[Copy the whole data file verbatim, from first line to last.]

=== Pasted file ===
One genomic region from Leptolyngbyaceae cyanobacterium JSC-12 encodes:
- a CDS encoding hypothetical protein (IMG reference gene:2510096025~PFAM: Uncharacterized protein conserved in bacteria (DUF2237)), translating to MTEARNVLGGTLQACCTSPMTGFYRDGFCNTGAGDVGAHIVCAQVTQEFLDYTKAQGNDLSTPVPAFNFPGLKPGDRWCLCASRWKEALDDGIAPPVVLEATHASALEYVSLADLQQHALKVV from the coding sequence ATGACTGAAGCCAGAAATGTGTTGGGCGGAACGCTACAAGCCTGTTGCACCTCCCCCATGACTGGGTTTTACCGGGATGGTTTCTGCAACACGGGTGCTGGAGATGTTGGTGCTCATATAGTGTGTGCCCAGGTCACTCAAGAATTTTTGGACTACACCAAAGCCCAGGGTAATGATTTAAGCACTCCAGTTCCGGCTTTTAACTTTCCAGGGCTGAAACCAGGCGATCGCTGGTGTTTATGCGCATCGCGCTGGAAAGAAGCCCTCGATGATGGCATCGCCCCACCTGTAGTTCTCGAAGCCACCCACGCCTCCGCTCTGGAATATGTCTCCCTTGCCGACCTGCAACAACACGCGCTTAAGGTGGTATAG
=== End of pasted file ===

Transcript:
One genomic region from Leptolyngbyaceae cyanobacterium JSC-12 encodes:
- a CDS encoding hypothetical protein (IMG reference gene:2510096025~PFAM: Uncharacterized protein conserved in bacteria (DUF2237)), translating to MTEARNVLGGTLQACCTSPMTGFYRDGFCNTGAGDVGAHIVCAQVTQEFLDYTKAQGNDLSTPVPAFNFPGLKPGDRWCLCASRWKEALDDGIAPPVVLEATHASALEYVSLADLQQHALKVV from the coding sequence ATGACTGAAGCCAGAAATGTGTTGGGCGGAACGCTACAAGCCTGTTGCACCTCCCCCATGACTGGGTTTTACCGGGATGGTTTCTGCAACACGGGTGCTGGAGATGTTGGTGCTCATATAGTGTGTGCCCAGGTCACTCAAGAATTTTTGGACTACACCAAAGCCCAGGGTAATGATTTAAGCACTCCAGTTCCGGCTTTTAACTTTCCAGGGCTGAAACCAGGCGATCGCTGGTGTTTATGCGCATCGCGCTGGAAAGAAGCCCTCGATGATGGCATCGCCCCACCTGTAGTTCTCGAAGCCACCCACGCCTCCGCTCTGGAATATGTCTCCCTTGCCGACCTGCAACAACACGCGCTTAAGGTGGTATAG